Ultra Thread has been engineered as a fly tying thread from the beginning. It is not an "off the shelf" thread as are many others. All of Ultra Thread's characteristics were carefully chosen to enhance its tying performance.
Here are a few of the thread characteristics that make Ultra Thread ideal for fly tying:
(1) We chose nylon over polyester because nylon will stretch and grip materials better. This allows for more uniform tension and gives the tyer the "feel" for maximum tension. Nylon is the same strength as polyester (given the same denier) and offers the added benefit of more intense colors and a larger range of colors. Because nylon stretches, it grips material tighter and makes the fly more durable.
(2) Our thread is flat with only the minimum number of twists needed for production. This is important because the number of twists in the thread determines how flat it can be wrapped on the hook. The flatter the thread is wrapped, the more slowly it builds up. This is a huge advantage when tying small flies or when tying close to the eye of the hook. A flat thread also grips and covers materials with fewer thread wraps.
(3) Ultra Thread has been lightly waxed. This also limits thread build up and gives the thread a smoother, slicker feel. The added benefit is that head cement fully penetrates the thread which equals more durable flies.
(4) Ultra Thread is a multifilament thread that is not bonded. Bonded threads are oval in shape and are stiff or coarse feeling. Bonded threads also build up fast which is a significant concern when tying small flies. Since Ultra Thread is not bonded, it is the best choice for split thread tying techniques.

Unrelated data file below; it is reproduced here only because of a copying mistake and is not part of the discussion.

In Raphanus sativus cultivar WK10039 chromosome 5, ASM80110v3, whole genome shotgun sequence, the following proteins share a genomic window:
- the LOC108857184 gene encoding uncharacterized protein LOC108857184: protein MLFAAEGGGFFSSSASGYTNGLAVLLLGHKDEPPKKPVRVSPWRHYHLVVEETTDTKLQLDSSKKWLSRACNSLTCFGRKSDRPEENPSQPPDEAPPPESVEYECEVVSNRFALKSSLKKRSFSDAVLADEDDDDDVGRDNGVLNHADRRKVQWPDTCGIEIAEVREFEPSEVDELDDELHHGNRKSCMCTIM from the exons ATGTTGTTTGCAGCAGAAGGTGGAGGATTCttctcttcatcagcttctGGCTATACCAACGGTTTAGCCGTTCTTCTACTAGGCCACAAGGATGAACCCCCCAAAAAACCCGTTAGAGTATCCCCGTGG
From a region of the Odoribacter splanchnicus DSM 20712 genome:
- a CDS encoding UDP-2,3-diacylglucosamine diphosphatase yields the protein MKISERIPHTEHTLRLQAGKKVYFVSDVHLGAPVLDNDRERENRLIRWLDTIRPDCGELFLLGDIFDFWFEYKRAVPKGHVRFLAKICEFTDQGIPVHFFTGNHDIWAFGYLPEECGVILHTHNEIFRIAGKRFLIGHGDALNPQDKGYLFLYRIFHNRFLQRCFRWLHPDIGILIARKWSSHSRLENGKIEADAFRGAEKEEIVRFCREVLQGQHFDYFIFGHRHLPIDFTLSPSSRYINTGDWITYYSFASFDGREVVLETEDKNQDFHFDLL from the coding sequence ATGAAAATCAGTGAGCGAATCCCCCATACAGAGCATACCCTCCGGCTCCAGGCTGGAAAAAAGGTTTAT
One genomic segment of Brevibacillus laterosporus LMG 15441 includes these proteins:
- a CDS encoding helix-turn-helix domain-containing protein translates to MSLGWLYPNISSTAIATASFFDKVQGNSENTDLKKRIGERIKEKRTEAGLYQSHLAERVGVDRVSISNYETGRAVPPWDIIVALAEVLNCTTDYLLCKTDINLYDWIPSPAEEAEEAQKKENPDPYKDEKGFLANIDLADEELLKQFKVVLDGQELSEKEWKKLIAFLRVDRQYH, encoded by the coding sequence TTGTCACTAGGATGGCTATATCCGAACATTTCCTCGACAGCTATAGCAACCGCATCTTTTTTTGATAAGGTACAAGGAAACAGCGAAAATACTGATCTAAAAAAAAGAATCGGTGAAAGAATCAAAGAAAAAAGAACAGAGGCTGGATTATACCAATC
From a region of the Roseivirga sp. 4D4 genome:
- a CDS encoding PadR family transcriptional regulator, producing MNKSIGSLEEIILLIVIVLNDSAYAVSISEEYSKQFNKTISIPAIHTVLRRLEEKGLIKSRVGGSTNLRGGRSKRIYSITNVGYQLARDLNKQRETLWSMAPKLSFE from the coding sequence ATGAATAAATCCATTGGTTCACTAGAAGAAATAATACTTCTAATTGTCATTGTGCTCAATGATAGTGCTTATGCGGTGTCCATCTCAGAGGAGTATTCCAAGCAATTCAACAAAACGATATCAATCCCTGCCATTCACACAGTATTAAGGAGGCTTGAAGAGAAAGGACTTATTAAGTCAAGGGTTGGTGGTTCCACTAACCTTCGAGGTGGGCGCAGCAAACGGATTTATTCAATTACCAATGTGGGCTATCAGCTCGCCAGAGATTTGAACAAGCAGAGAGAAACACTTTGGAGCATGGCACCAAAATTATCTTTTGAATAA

(5) Our spools are sized and designed to turn smoothly on standard bobbins. Each spool has a color coded end cap for product identification and to secure the tag end of the thread. In our opinion the best thread made deserves to be spooled on the best spool.
How thread is sized
Denier is the textile industry's measuring standard for filament size. To measure a thread's denier, 9,000 meters of the thread are weighed. If the weight (calculated mass) of the thread is 140 grams, then that thread is considered a 140 denier thread. Using this system it is easy to understand that a 280 denier thread is twice the mass of a 140 thread and, thus, is larger in diameter and stronger. We are confident that all fly tying thread manufacturers and distributors will soon classify all of their thread in this manner.
Currently most fly thread brands uses the "0" (Aught) system. In this system the larger the number in front of the "0" the smaller the thread. For instance 8/0 thread is thinner than 6/0 thread. This numbering system is totally arbitrary and varies widely between the manufacturers. When comparing threads of different brands, we suggest you do not use the Aught system because the only accurate way to compare sizes of threads is by denier.